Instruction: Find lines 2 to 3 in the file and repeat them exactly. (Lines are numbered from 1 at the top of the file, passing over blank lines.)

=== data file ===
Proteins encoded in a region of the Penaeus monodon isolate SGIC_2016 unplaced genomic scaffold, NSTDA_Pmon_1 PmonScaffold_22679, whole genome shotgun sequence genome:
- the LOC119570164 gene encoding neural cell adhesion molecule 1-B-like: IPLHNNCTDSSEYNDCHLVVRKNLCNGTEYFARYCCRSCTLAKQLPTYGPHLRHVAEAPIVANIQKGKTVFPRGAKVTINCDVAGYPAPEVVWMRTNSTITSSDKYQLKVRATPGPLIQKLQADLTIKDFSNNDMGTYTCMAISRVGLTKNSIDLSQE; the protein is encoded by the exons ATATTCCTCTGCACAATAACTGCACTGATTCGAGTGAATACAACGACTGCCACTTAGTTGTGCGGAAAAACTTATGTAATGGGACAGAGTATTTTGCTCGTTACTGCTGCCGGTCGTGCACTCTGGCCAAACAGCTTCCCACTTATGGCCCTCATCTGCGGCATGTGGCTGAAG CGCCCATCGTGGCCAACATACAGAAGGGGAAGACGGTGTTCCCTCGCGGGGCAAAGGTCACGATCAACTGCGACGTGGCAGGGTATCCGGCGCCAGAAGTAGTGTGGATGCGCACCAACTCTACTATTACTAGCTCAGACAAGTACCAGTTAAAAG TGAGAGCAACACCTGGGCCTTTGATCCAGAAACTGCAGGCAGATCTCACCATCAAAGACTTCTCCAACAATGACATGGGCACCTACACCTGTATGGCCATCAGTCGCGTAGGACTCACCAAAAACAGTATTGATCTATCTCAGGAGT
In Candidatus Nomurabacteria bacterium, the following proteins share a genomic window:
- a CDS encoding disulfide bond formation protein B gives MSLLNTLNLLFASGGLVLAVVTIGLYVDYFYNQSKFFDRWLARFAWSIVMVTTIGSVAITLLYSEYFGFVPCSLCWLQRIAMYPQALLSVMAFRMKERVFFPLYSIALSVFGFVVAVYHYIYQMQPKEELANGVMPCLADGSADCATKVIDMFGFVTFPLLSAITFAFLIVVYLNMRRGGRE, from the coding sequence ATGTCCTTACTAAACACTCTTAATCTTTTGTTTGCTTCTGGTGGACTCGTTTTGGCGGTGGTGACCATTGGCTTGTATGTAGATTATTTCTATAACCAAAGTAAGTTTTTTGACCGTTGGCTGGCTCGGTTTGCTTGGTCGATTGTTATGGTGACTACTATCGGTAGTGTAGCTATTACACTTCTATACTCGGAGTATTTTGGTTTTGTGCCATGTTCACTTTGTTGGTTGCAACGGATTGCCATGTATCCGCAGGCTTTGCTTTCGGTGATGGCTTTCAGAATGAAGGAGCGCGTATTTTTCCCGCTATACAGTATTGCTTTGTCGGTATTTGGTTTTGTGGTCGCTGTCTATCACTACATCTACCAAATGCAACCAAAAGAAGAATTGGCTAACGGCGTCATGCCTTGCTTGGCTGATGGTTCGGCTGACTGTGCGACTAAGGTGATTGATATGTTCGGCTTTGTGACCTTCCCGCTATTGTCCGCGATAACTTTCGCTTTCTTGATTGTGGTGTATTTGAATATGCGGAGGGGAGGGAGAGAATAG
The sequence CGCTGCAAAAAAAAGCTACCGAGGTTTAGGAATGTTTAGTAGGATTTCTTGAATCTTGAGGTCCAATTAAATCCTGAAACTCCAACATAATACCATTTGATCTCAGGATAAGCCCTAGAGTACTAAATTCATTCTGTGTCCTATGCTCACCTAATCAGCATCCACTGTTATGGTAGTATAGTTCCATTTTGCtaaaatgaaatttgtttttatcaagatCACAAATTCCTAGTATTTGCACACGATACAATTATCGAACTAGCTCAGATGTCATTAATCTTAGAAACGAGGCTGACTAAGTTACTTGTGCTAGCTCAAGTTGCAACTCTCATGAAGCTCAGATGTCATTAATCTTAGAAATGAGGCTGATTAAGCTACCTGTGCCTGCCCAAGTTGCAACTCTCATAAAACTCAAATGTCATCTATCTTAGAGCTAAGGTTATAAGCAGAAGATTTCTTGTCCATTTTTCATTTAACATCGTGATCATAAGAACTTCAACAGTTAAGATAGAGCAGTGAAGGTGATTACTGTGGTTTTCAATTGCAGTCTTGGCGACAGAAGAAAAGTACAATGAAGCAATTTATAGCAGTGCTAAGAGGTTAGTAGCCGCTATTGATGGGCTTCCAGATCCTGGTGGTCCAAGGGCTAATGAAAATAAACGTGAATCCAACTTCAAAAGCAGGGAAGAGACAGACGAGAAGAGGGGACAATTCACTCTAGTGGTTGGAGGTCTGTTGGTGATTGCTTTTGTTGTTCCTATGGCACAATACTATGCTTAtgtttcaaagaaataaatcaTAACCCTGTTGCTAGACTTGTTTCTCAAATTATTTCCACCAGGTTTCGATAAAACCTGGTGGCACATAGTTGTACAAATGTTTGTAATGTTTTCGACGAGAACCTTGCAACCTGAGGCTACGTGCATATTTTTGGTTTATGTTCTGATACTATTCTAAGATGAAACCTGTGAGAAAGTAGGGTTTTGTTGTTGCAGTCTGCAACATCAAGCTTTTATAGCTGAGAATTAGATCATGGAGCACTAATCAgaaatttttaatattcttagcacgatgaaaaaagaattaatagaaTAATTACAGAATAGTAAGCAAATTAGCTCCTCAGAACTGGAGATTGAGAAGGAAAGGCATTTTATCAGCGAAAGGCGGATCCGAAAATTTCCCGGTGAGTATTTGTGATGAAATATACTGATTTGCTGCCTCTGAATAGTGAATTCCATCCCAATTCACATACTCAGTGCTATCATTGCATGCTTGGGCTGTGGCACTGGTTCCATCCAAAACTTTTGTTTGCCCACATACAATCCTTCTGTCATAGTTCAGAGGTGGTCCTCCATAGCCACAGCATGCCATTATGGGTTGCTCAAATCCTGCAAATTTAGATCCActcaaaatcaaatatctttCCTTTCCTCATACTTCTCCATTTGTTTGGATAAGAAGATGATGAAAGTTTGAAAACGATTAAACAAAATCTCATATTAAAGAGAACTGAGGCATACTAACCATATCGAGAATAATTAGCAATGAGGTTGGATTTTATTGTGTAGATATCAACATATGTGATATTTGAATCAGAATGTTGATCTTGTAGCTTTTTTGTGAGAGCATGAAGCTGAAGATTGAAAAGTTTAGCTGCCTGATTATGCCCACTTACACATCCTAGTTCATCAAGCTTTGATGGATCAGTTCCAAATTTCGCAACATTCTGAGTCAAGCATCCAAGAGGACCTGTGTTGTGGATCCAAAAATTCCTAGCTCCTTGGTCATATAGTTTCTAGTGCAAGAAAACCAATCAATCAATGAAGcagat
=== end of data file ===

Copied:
- the LOC119570164 gene encoding neural cell adhesion molecule 1-B-like: IPLHNNCTDSSEYNDCHLVVRKNLCNGTEYFARYCCRSCTLAKQLPTYGPHLRHVAEAPIVANIQKGKTVFPRGAKVTINCDVAGYPAPEVVWMRTNSTITSSDKYQLKVRATPGPLIQKLQADLTIKDFSNNDMGTYTCMAISRVGLTKNSIDLSQE; the protein is encoded by the exons ATATTCCTCTGCACAATAACTGCACTGATTCGAGTGAATACAACGACTGCCACTTAGTTGTGCGGAAAAACTTATGTAATGGGACAGAGTATTTTGCTCGTTACTGCTGCCGGTCGTGCACTCTGGCCAAACAGCTTCCCACTTATGGCCCTCATCTGCGGCATGTGGCTGAAG CGCCCATCGTGGCCAACATACAGAAGGGGAAGACGGTGTTCCCTCGCGGGGCAAAGGTCACGATCAACTGCGACGTGGCAGGGTATCCGGCGCCAGAAGTAGTGTGGATGCGCACCAACTCTACTATTACTAGCTCAGACAAGTACCAGTTAAAAG TGAGAGCAACACCTGGGCCTTTGATCCAGAAACTGCAGGCAGATCTCACCATCAAAGACTTCTCCAACAATGACATGGGCACCTACACCTGTATGGCCATCAGTCGCGTAGGACTCACCAAAAACAGTATTGATCTATCTCAGGAGT
In Candidatus Nomurabacteria bacterium, the following proteins share a genomic window: